As we get deeper into the winter, the humidity will drop. And with drops in humidity often come gapping and squeaking hardwood floors. To prevent headaches, you’ll have to prepare your clients for the seasonal changes they may see in their floors.
Here’s how to make this winter problem-free for your contracting business.
Measure, measure, measure
Remember that measuring moisture content when installing floors is just as important during the winter as it is during any other time of the year. During the summer, excessive moisture can cause problems; during the winter, the opposite problem––lack of moisture––can cause an equal amount of problems.
For this reason, it’s important to have a moisture meter on-hand all the time. If you install flooring when the moisture content of the flooring is too low, the floors may undergo cupping, buckling, and other problems during the summer when they expand in response to higher moisture content.
Two moisture meters we recommend in particular are the Wagner MMC220 and the Delmhorst J2000.
Quashing callbacks before they happen
Callbacks are something that most contractors have to contend with. But if you do a good job managing your customers’ expectations during and after the installation, you shouldn’t have to deal with as many this winter.
Let your clients know that regardless of the size or type of their floors, a small amount of gapping and squeaking is usually normal during the winter.
But if they have 8”, plain-sawn, solid hickory floors, they’re likely to experience a fair amount of seasonal gapping and squeaking. Make this known so they’re not surprised when winter rolls around.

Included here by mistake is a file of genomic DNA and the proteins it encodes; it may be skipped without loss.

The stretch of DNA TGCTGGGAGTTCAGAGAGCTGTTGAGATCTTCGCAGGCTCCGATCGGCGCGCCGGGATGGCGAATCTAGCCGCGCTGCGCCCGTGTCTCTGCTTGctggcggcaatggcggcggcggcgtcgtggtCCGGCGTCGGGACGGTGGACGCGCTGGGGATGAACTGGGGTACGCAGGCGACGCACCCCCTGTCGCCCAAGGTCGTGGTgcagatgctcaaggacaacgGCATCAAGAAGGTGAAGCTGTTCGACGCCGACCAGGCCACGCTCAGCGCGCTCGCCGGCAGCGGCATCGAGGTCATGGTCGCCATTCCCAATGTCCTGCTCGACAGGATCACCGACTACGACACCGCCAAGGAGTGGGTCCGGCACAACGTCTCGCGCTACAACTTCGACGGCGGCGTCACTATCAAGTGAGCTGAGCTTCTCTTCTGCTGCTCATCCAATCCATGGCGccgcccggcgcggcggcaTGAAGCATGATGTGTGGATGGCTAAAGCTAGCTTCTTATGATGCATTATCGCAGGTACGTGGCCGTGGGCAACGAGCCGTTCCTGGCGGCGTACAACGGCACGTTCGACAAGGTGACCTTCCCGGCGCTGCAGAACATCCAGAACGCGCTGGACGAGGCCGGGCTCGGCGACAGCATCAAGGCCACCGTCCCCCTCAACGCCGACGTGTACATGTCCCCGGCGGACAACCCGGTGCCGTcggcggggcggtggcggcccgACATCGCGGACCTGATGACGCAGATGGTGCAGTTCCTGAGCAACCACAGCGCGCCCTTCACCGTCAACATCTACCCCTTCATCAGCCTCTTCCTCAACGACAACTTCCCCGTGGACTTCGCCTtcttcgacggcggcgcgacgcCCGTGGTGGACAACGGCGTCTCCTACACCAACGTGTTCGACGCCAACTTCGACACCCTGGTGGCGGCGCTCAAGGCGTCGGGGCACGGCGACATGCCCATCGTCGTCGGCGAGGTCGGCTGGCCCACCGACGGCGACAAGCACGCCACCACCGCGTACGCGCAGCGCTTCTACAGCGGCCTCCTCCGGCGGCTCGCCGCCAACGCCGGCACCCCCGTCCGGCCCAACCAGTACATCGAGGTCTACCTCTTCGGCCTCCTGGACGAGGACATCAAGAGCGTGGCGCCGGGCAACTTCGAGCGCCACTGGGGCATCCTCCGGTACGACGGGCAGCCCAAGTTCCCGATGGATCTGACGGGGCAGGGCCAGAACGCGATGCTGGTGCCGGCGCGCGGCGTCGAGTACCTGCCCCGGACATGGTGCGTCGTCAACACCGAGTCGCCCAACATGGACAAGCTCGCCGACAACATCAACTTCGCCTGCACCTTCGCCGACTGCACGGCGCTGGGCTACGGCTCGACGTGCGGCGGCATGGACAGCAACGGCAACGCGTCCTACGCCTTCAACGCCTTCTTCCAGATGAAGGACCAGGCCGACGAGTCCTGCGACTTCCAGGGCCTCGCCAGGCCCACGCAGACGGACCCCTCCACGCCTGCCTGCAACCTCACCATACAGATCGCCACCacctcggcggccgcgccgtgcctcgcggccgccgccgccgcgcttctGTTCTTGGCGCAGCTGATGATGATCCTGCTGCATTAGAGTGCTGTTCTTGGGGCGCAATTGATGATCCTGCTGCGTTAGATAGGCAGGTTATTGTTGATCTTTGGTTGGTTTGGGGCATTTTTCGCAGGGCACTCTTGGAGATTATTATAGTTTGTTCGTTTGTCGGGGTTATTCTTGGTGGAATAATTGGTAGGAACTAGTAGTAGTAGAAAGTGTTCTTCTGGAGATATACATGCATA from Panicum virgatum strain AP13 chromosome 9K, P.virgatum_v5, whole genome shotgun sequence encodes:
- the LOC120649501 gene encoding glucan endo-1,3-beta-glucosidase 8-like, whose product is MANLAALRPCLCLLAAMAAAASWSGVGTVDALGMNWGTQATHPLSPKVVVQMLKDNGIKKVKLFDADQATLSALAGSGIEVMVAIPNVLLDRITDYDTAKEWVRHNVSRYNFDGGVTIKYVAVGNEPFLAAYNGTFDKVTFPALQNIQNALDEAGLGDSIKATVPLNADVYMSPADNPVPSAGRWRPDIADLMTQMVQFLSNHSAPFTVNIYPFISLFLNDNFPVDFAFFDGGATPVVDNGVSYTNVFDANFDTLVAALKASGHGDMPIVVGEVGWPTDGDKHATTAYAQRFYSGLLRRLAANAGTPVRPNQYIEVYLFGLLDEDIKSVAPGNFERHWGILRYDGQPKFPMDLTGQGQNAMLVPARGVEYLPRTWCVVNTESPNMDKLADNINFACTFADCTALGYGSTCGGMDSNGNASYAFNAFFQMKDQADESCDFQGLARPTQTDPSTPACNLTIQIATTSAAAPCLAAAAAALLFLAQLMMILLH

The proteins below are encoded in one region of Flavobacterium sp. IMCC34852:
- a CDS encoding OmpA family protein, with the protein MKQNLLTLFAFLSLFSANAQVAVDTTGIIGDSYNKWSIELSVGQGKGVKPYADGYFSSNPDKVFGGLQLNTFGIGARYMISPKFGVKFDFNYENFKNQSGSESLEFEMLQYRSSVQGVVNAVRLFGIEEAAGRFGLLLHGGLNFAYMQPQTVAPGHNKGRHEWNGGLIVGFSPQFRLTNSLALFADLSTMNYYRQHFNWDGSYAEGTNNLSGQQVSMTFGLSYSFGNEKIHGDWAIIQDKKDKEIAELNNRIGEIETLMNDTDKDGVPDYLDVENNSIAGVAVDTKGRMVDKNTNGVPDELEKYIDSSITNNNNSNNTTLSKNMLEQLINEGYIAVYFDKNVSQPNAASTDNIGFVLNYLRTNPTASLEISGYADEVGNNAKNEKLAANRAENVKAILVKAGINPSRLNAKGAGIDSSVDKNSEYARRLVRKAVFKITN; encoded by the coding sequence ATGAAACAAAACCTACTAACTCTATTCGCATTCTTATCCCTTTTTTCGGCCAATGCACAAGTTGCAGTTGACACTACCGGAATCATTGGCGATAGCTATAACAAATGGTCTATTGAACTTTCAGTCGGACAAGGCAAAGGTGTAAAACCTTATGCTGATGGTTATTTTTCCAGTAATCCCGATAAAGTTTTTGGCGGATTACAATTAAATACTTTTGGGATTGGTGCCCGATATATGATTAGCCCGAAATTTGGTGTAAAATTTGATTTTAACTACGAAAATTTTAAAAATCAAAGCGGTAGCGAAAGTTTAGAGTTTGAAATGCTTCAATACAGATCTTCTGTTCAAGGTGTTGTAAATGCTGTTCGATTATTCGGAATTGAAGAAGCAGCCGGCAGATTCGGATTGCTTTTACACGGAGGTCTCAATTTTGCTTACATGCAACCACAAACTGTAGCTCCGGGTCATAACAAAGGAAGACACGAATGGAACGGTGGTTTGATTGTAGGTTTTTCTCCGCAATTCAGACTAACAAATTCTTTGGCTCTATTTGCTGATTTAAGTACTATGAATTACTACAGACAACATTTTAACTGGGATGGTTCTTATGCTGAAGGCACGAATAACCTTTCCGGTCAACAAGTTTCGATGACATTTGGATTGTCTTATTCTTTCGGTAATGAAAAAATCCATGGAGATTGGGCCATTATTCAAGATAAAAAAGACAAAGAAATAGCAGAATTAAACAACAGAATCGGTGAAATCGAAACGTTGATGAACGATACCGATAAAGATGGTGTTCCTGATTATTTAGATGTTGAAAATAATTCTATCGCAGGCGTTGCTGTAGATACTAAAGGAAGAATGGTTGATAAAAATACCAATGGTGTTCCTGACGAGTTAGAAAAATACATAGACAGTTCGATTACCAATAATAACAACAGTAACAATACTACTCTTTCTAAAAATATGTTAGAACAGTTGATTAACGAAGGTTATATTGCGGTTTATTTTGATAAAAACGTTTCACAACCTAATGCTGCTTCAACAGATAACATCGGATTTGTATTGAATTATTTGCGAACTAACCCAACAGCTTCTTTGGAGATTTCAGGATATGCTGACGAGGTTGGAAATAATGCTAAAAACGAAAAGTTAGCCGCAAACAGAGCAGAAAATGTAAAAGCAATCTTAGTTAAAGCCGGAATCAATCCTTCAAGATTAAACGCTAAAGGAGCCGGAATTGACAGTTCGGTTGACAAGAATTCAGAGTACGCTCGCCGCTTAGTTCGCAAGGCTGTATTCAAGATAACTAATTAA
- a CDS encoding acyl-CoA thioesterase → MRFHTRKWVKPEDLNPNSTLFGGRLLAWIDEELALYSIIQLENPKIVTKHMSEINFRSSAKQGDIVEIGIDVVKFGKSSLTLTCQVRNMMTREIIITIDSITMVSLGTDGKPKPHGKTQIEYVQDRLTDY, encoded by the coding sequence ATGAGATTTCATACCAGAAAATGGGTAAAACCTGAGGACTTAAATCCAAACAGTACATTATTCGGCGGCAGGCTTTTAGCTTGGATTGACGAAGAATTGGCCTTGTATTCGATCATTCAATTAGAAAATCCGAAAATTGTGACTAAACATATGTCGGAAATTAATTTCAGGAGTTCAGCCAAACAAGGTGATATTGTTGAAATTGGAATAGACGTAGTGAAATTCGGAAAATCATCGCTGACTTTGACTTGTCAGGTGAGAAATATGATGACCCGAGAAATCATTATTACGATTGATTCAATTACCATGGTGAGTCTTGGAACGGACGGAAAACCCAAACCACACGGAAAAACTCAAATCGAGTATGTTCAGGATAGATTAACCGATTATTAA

If even minimal gapping and squeaking is unacceptable for your clients during the winter, you might want to suggest installing narrower or engineered floors to prevent them from being unhappy when the humidity drops.
Some species are more stable than others, and how they are sawn can also affect stability and movement.
It’s crucial that your clients understand that wood reacts to its environment. Wood is porous and although it is technically dead, it is not static.
Your best line of defense against callbacks is to give all of your clients an informational sheet or booklet about what to expect out of their floors during seasonal changes and how to prevent excessive gapping and squeaking.
Controlling humidity = controlling wood movement
Your clients can prevent excessive gapping by doing their best to create a stable temperature and humidity range in their home.
According to Wood Floor Business, “A good annual range for the best flooring performance is a swing of 20 percent RH from wettest to driest.” Anything beyond that range of 20 percent can lead to excessive gaps.
To minimize gapping or prevent excessive gaps in their hardwood floors during the winter, your clients will have to prevent the relative humidity of the indoor environment from dropping too much.
If they’re planning to leave their house unoccupied for a few weeks during the winter, let them know that it’s important to keep the heat on to prevent them from coming home to a disaster.
Although it is difficult to completely control the humidity throughout a household, especially if the house is particularly large, your clients can try introducing a humidifier to the environment. A humidifier adds several pints per hour to the house, therefore keeping the humidity at an acceptable level. They can choose to use either standalone humidifier or one that’s attached to a forced-air furnace.
They will have to be careful, though, about monitoring the humidity of their house while the humidifier is on. Adding too much moisture to the house can cause problems with excessive condensation and mold.